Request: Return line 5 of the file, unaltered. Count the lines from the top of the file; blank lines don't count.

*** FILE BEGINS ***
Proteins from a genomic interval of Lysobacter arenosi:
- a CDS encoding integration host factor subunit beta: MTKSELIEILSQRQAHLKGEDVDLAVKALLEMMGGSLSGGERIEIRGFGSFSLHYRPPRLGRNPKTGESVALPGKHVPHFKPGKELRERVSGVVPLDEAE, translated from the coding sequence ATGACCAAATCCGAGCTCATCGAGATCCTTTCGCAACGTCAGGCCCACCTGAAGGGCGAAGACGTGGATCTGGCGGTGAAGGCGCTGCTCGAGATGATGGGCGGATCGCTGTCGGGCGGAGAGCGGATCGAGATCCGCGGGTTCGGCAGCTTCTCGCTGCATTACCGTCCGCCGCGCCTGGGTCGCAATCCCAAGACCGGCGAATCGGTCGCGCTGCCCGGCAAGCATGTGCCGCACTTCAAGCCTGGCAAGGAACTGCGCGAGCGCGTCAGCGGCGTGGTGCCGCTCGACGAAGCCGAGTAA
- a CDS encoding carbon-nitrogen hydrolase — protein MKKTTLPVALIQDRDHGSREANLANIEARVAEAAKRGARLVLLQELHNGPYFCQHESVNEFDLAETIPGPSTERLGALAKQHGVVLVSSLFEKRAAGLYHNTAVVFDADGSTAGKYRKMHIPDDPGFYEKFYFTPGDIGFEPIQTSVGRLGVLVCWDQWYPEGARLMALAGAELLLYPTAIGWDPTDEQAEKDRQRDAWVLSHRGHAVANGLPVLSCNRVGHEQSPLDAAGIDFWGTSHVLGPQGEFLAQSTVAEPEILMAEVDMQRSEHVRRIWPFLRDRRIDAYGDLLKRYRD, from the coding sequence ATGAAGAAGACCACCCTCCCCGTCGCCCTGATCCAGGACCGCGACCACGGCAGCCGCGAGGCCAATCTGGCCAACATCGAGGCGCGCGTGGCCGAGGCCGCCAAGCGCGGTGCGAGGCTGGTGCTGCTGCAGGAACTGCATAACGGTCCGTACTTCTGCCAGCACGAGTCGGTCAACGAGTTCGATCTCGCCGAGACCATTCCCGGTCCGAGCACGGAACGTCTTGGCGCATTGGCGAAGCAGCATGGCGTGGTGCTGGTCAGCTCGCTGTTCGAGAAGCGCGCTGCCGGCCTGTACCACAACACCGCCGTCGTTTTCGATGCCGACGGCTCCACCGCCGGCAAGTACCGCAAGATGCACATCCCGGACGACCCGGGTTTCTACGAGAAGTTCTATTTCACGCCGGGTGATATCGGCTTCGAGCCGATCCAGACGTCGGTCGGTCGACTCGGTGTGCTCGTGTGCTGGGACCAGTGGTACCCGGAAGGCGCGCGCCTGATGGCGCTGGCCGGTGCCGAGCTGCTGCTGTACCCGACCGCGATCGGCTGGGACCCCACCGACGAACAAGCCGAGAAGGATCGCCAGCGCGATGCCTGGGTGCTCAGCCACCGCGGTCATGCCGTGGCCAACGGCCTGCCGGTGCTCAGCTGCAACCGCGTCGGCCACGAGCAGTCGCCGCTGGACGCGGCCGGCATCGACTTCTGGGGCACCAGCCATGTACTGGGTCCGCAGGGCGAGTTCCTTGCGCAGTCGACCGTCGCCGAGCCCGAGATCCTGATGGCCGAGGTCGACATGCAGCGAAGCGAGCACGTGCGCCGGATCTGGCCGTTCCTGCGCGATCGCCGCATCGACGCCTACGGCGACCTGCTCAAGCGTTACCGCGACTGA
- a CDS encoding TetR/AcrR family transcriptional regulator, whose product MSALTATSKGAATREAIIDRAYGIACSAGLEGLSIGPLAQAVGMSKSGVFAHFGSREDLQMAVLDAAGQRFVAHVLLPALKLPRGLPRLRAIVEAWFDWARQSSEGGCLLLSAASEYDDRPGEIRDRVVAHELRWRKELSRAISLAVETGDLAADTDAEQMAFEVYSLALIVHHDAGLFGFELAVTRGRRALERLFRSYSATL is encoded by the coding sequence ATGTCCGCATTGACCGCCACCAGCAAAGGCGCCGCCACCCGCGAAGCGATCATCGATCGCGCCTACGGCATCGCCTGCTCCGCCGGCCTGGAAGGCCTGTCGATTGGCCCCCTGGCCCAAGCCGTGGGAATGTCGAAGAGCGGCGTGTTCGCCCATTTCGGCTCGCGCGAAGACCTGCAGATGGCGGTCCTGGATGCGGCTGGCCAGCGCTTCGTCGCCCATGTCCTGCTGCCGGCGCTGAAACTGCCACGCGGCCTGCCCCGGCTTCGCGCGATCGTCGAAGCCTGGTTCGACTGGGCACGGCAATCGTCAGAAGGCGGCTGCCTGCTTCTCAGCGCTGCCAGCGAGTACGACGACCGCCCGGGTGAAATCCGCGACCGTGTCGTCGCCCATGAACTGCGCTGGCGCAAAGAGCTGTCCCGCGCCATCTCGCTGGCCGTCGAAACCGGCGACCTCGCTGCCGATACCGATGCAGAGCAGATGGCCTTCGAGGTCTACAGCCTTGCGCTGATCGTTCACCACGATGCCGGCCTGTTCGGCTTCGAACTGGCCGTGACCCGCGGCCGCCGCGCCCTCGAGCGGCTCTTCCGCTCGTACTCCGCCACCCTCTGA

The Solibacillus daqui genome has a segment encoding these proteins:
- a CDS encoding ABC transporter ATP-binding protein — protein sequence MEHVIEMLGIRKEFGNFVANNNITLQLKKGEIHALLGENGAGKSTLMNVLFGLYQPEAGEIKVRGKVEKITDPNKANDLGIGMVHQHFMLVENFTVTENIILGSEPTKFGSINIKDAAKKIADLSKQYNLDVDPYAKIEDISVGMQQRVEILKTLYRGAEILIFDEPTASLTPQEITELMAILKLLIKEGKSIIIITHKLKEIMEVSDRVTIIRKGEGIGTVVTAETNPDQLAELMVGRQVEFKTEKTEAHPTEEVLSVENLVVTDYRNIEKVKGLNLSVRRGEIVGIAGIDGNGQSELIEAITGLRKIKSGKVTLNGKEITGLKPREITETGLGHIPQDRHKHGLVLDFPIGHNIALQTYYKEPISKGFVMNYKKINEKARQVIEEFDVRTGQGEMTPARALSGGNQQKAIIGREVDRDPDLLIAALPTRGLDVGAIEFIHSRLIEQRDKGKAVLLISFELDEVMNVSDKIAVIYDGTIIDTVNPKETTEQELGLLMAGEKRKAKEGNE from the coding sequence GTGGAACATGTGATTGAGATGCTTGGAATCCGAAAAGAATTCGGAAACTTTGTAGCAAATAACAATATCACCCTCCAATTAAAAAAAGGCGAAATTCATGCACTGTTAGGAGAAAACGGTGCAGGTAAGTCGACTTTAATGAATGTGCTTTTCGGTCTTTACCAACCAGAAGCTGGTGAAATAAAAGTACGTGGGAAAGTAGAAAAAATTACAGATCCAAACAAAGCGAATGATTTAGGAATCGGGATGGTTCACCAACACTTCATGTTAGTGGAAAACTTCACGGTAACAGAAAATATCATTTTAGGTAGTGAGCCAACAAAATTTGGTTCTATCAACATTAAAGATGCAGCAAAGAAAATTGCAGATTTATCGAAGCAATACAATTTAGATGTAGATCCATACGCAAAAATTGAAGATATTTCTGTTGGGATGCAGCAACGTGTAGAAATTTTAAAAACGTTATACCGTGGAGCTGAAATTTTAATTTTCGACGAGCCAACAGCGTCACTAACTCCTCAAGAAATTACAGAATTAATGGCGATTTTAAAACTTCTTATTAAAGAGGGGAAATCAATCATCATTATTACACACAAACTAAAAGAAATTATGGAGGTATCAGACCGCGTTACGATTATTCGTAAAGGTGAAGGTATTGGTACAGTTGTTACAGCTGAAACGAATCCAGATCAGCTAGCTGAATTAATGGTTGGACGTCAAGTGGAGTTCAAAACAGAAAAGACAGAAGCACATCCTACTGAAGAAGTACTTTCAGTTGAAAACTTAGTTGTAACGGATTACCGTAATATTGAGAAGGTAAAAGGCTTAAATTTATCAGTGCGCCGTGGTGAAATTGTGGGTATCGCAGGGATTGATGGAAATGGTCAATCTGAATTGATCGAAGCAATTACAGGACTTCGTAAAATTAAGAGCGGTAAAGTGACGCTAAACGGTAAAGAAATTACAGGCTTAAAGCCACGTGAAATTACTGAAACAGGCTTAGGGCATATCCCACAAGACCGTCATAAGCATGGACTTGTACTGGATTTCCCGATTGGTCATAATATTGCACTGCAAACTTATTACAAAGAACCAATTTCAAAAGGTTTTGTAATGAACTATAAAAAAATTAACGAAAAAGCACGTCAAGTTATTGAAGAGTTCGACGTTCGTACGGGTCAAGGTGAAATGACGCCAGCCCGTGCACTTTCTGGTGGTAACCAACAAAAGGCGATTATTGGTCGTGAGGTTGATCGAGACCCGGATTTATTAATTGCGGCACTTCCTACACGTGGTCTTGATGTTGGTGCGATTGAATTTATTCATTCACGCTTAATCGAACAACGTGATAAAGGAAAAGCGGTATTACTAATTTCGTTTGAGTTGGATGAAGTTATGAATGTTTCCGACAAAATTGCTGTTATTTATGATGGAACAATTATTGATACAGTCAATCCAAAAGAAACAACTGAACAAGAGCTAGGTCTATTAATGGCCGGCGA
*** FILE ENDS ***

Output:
The Solibacillus daqui genome has a segment encoding these proteins: